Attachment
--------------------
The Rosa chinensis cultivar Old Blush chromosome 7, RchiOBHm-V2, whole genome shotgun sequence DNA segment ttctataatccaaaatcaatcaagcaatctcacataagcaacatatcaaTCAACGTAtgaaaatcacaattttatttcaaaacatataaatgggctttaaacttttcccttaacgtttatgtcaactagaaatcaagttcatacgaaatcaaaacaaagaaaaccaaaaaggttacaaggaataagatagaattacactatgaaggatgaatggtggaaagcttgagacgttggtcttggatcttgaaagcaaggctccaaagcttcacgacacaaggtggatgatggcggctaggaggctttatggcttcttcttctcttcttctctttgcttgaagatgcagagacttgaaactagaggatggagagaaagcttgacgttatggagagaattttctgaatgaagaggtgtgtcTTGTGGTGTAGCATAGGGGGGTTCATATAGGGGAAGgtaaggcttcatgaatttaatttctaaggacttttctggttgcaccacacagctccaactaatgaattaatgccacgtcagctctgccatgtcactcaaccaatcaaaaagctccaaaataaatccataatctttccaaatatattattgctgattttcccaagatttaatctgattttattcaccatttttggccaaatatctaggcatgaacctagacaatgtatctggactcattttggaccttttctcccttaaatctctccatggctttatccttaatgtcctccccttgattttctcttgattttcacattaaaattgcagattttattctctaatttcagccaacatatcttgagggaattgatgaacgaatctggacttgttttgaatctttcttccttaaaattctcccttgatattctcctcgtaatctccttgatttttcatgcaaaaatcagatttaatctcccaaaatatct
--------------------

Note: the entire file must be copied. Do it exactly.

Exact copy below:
The Rosa chinensis cultivar Old Blush chromosome 7, RchiOBHm-V2, whole genome shotgun sequence DNA segment ttctataatccaaaatcaatcaagcaatctcacataagcaacatatcaaTCAACGTAtgaaaatcacaattttatttcaaaacatataaatgggctttaaacttttcccttaacgtttatgtcaactagaaatcaagttcatacgaaatcaaaacaaagaaaaccaaaaaggttacaaggaataagatagaattacactatgaaggatgaatggtggaaagcttgagacgttggtcttggatcttgaaagcaaggctccaaagcttcacgacacaaggtggatgatggcggctaggaggctttatggcttcttcttctcttcttctctttgcttgaagatgcagagacttgaaactagaggatggagagaaagcttgacgttatggagagaattttctgaatgaagaggtgtgtcTTGTGGTGTAGCATAGGGGGGTTCATATAGGGGAAGgtaaggcttcatgaatttaatttctaaggacttttctggttgcaccacacagctccaactaatgaattaatgccacgtcagctctgccatgtcactcaaccaatcaaaaagctccaaaataaatccataatctttccaaatatattattgctgattttcccaagatttaatctgattttattcaccatttttggccaaatatctaggcatgaacctagacaatgtatctggactcattttggaccttttctcccttaaatctctccatggctttatccttaatgtcctccccttgattttctcttgattttcacattaaaattgcagattttattctctaatttcagccaacatatcttgagggaattgatgaacgaatctggacttgttttgaatctttcttccttaaaattctcccttgatattctcctcgtaatctccttgatttttcatgcaaaaatcagatttaatctcccaaaatatct